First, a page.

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FIGURE     1
Scintigrams in various stages of subacute thyroiditis in this case report. A: December 19th 1984: Cold nodule in the
center of the left lateral lobe. B: January 23rd 1985: No demonstrable thyroid uptake. C: June 27th 1985: Normal
distribution of iodine in the thyroid gland.


tender nodule in the right thyroid lobe was now present and       may become low in the third phase with a compensatory
the nodule previously found in the left lobe was barely pal       increased secretion of TSH. However, normalization of
pable.                                                            biochemical parameters is not seen before the thyroid
   Scintigraphy (Fig. IB) showed no thyroid I2il uptake. Thy
                                                                  gland is sufficiently recovered (last phase).
roid specific antibodies (hemagglutination technique) against
                                                                     If a single nodule is found in an euthyroid subject
colloid were positive and against cytoplasm slightly positive.
                                                                  without typical clinical symptom and/or biochemical
   Five months later, the patient was entirely free of symptoms
and thyroid palpation was normal. All laboratory results were     evidence of thyroiditis, the cause of such an unilateral
within the normal range. Thyroid Scintigraphy (Fig. 1C)           swelling should be further elucidated. Increased alkaline
showed even distribution of radionuclide in both lobes. Mid-      phosphatase activity in serum is present in ~50% of
lateral in the left lobe only a small region with decreased       subjects with subacute thyroiditis (14). Since alkaline
concentration of activity was observed. The 24 radioiodine        phosphatase is routinely measured in many laborato
uptake was 36%. Based on the findings in course of time           ries, it may serve as a diagnostic clue for the physician.
combined with the clinical presentation, the diagnosis "sub-
acute thyroiditis de Quervain" could be established.              A close chronological association between the rise and
                                                                  fall in serum alkaline phosphatase level and serum
                                                                  thyroxine has been demonstrated (13). However, in our
DISCUSSION                                                        patient the alkaline phosphatase was normal in the
                                                                  initial stage of the subacute thyroiditis. In a thyroid
    The findings of moderately elevated serum thyroxine           clinic, one is frequently confronted as in this case with
                                                                  the differential diagnosis of whether a "cold" nodule is
concentration, a tender enlarged thyroid, and a low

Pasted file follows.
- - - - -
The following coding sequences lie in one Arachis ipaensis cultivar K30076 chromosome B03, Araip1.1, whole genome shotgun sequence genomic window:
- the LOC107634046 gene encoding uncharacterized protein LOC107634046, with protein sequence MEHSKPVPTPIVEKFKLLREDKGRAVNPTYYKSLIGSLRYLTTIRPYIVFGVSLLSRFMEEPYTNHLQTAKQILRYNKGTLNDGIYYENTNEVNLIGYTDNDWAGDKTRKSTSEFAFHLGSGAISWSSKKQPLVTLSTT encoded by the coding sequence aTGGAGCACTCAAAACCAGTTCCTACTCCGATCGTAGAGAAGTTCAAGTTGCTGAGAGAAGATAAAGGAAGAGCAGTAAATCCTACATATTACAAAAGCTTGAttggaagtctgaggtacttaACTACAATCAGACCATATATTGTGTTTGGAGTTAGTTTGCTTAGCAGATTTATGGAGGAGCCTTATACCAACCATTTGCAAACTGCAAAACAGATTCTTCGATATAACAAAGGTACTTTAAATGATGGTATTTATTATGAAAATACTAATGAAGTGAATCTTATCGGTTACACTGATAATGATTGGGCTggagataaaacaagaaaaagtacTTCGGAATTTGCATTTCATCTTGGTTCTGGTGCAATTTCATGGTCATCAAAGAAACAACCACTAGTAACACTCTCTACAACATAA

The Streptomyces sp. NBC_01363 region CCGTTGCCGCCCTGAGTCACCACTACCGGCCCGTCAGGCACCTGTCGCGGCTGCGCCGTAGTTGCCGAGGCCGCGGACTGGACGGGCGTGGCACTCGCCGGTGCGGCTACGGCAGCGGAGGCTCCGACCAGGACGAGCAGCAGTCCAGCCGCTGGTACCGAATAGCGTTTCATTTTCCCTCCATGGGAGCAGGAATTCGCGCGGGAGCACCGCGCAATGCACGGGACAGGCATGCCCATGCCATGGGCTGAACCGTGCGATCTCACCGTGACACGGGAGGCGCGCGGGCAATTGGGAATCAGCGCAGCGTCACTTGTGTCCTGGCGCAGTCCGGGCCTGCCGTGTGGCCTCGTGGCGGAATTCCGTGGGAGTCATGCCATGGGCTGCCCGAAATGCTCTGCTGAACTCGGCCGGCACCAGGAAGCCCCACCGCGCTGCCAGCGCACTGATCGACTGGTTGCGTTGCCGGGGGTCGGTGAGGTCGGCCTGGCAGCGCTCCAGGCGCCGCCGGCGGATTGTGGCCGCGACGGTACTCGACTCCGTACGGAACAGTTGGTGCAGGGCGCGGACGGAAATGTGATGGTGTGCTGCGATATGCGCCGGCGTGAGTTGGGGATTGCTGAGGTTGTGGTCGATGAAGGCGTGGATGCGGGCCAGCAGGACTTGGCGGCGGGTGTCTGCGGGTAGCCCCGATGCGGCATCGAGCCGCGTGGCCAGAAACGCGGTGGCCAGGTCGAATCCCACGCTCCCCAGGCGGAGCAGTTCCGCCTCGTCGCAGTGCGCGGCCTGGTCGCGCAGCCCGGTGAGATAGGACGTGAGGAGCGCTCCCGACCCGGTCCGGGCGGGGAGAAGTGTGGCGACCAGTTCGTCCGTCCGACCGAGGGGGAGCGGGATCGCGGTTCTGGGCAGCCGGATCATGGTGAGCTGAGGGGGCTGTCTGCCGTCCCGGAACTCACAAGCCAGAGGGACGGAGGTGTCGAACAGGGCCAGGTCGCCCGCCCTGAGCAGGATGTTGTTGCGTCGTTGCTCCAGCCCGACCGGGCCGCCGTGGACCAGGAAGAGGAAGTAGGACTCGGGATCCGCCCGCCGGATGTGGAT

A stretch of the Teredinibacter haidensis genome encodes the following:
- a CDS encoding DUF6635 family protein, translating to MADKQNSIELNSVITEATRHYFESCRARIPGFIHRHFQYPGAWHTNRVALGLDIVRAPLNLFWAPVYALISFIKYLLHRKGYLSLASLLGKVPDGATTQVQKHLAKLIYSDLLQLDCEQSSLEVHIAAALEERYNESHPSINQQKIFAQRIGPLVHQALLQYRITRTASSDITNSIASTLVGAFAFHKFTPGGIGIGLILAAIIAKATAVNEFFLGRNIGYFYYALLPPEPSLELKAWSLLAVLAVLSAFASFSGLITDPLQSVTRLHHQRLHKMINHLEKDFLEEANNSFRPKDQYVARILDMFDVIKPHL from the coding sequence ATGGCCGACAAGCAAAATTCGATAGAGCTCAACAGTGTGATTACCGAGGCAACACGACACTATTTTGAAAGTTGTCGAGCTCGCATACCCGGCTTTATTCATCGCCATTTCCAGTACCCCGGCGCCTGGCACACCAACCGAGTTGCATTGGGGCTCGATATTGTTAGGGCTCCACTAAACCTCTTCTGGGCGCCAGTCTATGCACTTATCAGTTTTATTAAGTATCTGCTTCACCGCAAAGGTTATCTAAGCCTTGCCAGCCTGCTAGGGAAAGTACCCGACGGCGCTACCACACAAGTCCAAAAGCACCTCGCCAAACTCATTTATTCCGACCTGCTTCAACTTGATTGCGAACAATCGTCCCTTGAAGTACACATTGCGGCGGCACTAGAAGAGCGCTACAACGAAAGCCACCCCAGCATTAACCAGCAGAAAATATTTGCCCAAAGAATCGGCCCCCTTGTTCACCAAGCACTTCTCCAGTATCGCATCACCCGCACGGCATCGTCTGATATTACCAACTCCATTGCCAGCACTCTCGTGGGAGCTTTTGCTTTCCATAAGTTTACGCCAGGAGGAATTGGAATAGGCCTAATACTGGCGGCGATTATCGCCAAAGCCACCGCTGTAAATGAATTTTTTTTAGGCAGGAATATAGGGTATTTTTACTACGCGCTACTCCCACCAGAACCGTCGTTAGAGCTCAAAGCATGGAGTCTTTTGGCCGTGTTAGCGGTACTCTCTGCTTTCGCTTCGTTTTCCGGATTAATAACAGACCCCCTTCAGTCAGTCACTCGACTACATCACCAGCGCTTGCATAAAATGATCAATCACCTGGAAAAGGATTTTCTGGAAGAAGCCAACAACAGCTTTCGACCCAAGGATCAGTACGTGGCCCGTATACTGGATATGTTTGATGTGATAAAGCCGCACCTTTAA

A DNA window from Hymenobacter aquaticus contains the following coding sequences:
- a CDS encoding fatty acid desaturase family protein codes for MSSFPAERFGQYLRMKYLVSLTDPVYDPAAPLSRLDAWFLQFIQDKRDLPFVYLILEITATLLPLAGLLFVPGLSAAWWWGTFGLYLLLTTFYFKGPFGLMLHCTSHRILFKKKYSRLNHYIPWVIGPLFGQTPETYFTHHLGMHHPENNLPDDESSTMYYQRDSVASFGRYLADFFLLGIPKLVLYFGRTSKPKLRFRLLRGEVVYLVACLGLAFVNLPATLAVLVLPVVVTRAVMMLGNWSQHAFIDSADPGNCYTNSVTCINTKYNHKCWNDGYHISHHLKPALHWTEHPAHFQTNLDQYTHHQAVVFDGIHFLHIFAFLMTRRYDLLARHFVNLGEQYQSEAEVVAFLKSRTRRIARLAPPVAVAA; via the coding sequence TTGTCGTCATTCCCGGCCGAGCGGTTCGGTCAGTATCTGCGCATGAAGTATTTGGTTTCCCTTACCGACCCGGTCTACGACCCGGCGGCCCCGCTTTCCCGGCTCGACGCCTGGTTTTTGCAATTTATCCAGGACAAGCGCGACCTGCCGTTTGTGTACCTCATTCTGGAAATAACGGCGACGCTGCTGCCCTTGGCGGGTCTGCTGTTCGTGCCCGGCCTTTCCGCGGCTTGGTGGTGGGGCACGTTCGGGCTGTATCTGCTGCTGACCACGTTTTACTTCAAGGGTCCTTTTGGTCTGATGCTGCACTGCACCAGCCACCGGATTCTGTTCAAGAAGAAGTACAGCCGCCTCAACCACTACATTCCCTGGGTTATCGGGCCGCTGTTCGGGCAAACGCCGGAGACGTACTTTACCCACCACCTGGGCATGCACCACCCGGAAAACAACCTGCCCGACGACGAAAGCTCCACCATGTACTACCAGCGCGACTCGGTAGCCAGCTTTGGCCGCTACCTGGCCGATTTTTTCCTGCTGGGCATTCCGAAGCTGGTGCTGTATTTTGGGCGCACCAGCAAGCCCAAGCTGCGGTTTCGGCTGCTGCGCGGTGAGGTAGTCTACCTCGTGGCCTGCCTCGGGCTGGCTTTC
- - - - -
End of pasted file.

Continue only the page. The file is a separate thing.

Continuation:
radioiodine thyroid uptake are characteristic of sub-             malignant or benign. In most cases it is possible to
acute thyroiditis. Unfortunately, the disorder does not           differentiate a benign from a malignant lesion in a
                                                                  "cold" nodule by examination of a needle aspiration
always present in the classic way and that is why sub-
acute thyroiditis may escape recognition (3,6,7). The             biopsy. In the presented patient we preferred to exclude
initial stage of subacute thyroiditis may be confused             the diagnosis of thyroid carcinoma early; microscopic
with pharyngitis (5) and other infections of the upper            interpretation of the aspirate demonstrated the classic
respiratory tract (5,6). In about one-third of all cases of       picture of subacute thyroiditis (12).
subacute thyroiditis differential diagnosis is not clear
because only a less specific symptom is manifest, e.g.,
painless goiter, palpable nodules, thyrotoxicosis, atrial         ACKNOWLEDGMENTS
fibrillation, or fever of unknown origin may form the
                                                                    The authors thank Dr. E.P. Krenning, Dijkzigt Hospital,
clinical picture (9).
                                                                  Rotterdam for critically reading the manuscript and Vera
    Volpe (10) classified the course of subacute thyroid          Meeus for providing excellent secretarial assistance.
itis in four stages. The first stage includes a thyrotoxic
phase with a low radioactive iodine thyroid uptake.
Mild thyrotoxicosis may result from release of stored             REFERENCES
hormone from affected thyroid tissue.                              1. Levine SN. Current concepts of thyroiditis. Arch In
    After a brief second euthyroid phase, the serum T4                tern M ed 1983; 143:1952-1956.


           Number 9 •
Volume 28 •        September 1987                                                                                   1489
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   Assoc 1957; 77:297-307.                                         Histopath 1983:6:181-193.
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1490       Bartels and Boer                                                              The Journal of Nuclear Medicine